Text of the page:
When compared to the city, four GP’s noted that the rural environment provided convenience and proximity to services:

The Northern Rivers area has more psychologists and psychiatrists than Sydney’s Northern Beaches suburbs. (GP08)

The same GP also acknowledged the longer waiting lists in the city, while another GP discussed the advantages associated with practicing in a region identified as an area of mental health need, leading to new initiatives such as the New Access program.

Adequacy and availability of services

There are many services that GPs believe assisted with their management. Despite the barriers mentioned above, nearly all GPs thought that current systems and services for mild–moderate depression were relatively adequate. However, most GPs noted at least one service that could be improved.


Most GPs felt that psychology services in the area were satisfactory.

We’ve got a lot of psychologists that we can refer to… I think generally the services are pretty good. (GP04)

However some GPs indicated the need for better access to psychologists, particularly government-funded, as they played an important role in the management of mild-moderate depression and could potentially avoid the use of medications and medical involvement.

The better availability of psychologists and counselors does help, because… with people with mild depression, it can be treated without medication, without extensive medical involvement, and just having someone literally to chat to. (GP03)

Many GPs felt that the Medicare Local Mental Health Service, which provided free public psychologists in the main regional town, was a good and valuable service. However, most GPs also mentioned that the service was heavily utilised due to being a free government-funded service.


Most GPs indicated that having more psychiatrists in the area, particularly free government-funded psychiatrists, would be beneficial; however many acknowledged that they were more useful in managing severe depression, than mild-moderate.

Not many of the psychiatrists bulk-bill <government funded I don’t often do that for mild-moderate depression but if things aren’t working and it’s becoming more severe, then that can be a barrier. (GP 09)

Acute care service (ACS)

A number of GPs noted the ACS as a management option for severe depression. The ACS forms part of locally delivered government-funded Community-based Mental Health Services. However, some felt that underfunding limited the ACS’s ability to manage patients with mild–moderate depression.

What we’re talking about here is mild-moderate depression so that’s really just a very small part of what they [the ACS] do, and because of the budgetary constraints they really aren’t able to provide much of a service for people suffering with that… I would like to see them [the service] better resourced. So that rather than focusing upon people with psychotic illnesses, they’ve got more scope to deal with people with depression. (GP10)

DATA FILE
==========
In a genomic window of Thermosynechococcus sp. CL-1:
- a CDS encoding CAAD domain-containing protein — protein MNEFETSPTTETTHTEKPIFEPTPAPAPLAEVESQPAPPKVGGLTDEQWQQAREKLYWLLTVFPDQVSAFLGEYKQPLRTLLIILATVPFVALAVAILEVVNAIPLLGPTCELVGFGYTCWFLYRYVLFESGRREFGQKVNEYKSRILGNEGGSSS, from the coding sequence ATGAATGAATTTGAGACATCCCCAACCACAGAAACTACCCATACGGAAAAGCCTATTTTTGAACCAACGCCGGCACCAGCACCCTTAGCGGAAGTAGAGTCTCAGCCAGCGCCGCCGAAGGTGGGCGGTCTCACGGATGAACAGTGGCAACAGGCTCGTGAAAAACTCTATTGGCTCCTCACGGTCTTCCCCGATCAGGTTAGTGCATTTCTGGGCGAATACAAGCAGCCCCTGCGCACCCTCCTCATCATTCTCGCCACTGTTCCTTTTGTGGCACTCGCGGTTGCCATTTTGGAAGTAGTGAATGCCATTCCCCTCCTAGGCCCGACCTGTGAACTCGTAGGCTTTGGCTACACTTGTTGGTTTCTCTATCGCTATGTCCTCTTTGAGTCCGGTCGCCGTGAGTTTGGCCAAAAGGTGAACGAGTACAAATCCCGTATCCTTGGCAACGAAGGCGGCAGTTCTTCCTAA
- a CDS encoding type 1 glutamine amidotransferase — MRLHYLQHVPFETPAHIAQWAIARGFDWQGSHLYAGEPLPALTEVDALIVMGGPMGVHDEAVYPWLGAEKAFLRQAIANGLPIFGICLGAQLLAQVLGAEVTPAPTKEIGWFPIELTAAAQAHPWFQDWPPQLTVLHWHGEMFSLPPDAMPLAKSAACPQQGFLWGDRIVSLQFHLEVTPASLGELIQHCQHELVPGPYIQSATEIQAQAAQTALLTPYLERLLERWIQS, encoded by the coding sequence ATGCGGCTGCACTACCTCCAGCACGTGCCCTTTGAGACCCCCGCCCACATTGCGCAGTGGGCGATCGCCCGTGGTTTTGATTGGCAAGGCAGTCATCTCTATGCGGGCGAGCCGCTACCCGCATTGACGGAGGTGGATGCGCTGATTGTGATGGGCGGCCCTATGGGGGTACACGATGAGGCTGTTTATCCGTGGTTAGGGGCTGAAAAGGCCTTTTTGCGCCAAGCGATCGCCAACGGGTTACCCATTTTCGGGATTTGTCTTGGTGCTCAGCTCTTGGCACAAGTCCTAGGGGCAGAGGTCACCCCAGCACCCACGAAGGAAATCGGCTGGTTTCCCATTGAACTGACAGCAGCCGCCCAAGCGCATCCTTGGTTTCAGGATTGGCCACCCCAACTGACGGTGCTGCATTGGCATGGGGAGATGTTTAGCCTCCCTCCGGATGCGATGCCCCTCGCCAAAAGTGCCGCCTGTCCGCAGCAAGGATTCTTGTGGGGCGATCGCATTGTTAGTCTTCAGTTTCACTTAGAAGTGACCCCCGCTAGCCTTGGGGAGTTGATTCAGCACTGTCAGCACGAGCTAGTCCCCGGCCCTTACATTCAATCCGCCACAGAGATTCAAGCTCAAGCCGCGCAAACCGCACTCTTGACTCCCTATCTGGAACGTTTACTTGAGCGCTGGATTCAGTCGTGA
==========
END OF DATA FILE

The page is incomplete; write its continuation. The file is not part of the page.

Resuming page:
Community-based services

Two GPs noted the availability of mental health professionals in their area that make home visits and see patients in local community centres. In one town, the local mental health professional (LMHP) was perceived to provide a useful service.

[The LMHP] sees patients down at the community centre… [their] aim is really a liaison between the community and the psychiatric services… will sometimes see them as a primary provider before I get to see them. (GP04)

However, one GP thought that community services could still be improved by allowing LMHPs to conduct home visits with people with mild-moderate depression.

I guess some sort of outreach service would be fantastic, and if mental health services had mental health professionals that could actually go to people’s houses and see them in that context and prescribe for them and manage them as a unit, that would be really good. They do that for the more serious mental issues, but for the milder ones that’s really not available. (GP04)

Drug and alcohol services

While one GP thought that drug and alcohol counselling was a good service, another GP suggested better coordination between mental health services and public drug and alcohol services.

Heaps of people in this area are you know, smoking too much pot, drinking too much alcohol, as part of their illness and there’s no dedicated public alcohol and other drugs services. There’s [a drug and alcohol treatment centre in the main regional town] which will do an inpatient detox, and that’s it. And the AOD <Alcohol and Other Drug> space and the mental health space really need to be working together as a team. So the sort of traditional response you get from some of the mental health services is “we won’t look at this patient while they’re on drugs” which is just stupid because unless you treat the mental health you’re not going to get off the drugs, you have to treat both at the same time. So a coordinated team approach would be really good. (GP01)